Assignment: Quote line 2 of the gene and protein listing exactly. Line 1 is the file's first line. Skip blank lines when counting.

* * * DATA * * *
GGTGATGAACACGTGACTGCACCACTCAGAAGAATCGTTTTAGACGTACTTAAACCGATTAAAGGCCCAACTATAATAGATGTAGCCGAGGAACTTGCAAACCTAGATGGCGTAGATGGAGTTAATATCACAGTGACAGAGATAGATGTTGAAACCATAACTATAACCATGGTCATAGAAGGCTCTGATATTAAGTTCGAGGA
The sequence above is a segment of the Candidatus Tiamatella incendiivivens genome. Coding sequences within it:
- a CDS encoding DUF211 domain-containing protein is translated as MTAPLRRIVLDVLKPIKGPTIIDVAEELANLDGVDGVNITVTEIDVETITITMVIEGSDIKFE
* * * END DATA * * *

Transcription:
The sequence above is a segment of the Candidatus Tiamatella incendiivivens genome. Coding sequences within it: